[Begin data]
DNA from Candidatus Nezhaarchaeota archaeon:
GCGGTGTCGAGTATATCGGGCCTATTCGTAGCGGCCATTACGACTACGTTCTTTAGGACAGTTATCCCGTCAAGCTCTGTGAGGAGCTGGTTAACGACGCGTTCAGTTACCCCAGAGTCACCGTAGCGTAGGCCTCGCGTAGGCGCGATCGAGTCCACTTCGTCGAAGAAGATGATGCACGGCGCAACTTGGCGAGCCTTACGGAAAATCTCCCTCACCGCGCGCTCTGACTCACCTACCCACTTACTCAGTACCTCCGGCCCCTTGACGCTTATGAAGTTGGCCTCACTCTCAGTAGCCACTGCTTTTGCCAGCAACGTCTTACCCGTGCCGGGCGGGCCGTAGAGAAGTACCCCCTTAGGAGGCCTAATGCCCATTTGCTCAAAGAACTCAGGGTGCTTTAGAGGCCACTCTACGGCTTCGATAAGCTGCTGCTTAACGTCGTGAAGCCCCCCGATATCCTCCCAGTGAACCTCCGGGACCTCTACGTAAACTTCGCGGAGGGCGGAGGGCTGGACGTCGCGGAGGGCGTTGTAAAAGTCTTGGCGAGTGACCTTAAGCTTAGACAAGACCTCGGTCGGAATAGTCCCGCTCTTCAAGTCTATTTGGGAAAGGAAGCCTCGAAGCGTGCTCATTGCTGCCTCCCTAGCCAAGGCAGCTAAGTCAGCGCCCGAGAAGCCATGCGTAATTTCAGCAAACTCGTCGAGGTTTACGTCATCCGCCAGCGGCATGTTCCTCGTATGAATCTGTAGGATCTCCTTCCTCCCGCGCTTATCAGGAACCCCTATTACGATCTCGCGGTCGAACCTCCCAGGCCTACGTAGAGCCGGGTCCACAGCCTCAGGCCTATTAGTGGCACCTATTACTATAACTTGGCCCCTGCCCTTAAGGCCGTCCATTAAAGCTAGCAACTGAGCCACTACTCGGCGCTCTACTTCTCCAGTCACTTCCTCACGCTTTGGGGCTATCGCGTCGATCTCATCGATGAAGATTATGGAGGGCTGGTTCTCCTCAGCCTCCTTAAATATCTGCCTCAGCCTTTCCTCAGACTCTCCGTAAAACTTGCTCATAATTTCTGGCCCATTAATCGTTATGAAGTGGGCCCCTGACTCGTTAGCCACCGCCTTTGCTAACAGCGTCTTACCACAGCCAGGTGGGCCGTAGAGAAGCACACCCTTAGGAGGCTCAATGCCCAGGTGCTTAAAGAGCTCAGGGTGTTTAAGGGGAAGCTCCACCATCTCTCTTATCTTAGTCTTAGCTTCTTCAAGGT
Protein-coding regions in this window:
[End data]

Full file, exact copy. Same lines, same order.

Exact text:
DNA from Candidatus Nezhaarchaeota archaeon:
GCGGTGTCGAGTATATCGGGCCTATTCGTAGCGGCCATTACGACTACGTTCTTTAGGACAGTTATCCCGTCAAGCTCTGTGAGGAGCTGGTTAACGACGCGTTCAGTTACCCCAGAGTCACCGTAGCGTAGGCCTCGCGTAGGCGCGATCGAGTCCACTTCGTCGAAGAAGATGATGCACGGCGCAACTTGGCGAGCCTTACGGAAAATCTCCCTCACCGCGCGCTCTGACTCACCTACCCACTTACTCAGTACCTCCGGCCCCTTGACGCTTATGAAGTTGGCCTCACTCTCAGTAGCCACTGCTTTTGCCAGCAACGTCTTACCCGTGCCGGGCGGGCCGTAGAGAAGTACCCCCTTAGGAGGCCTAATGCCCATTTGCTCAAAGAACTCAGGGTGCTTTAGAGGCCACTCTACGGCTTCGATAAGCTGCTGCTTAACGTCGTGAAGCCCCCCGATATCCTCCCAGTGAACCTCCGGGACCTCTACGTAAACTTCGCGGAGGGCGGAGGGCTGGACGTCGCGGAGGGCGTTGTAAAAGTCTTGGCGAGTGACCTTAAGCTTAGACAAGACCTCGGTCGGAATAGTCCCGCTCTTCAAGTCTATTTGGGAAAGGAAGCCTCGAAGCGTGCTCATTGCTGCCTCCCTAGCCAAGGCAGCTAAGTCAGCGCCCGAGAAGCCATGCGTAATTTCAGCAAACTCGTCGAGGTTTACGTCATCCGCCAGCGGCATGTTCCTCGTATGAATCTGTAGGATCTCCTTCCTCCCGCGCTTATCAGGAACCCCTATTACGATCTCGCGGTCGAACCTCCCAGGCCTACGTAGAGCCGGGTCCACAGCCTCAGGCCTATTAGTGGCACCTATTACTATAACTTGGCCCCTGCCCTTAAGGCCGTCCATTAAAGCTAGCAACTGAGCCACTACTCGGCGCTCTACTTCTCCAGTCACTTCCTCACGCTTTGGGGCTATCGCGTCGATCTCATCGATGAAGATTATGGAGGGCTGGTTCTCCTCAGCCTCCTTAAATATCTGCCTCAGCCTTTCCTCAGACTCTCCGTAAAACTTGCTCATAATTTCTGGCCCATTAATCGTTATGAAGTGGGCCCCTGACTCGTTAGCCACCGCCTTTGCTAACAGCGTCTTACCACAGCCAGGTGGGCCGTAGAGAAGCACACCCTTAGGAGGCTCAATGCCCAGGTGCTTAAAGAGCTCAGGGTGTTTAAGGGGAAGCTCCACCATCTCTCTTATCTTAGTCTTAGCTTCTTCAAGGT
Protein-coding regions in this window: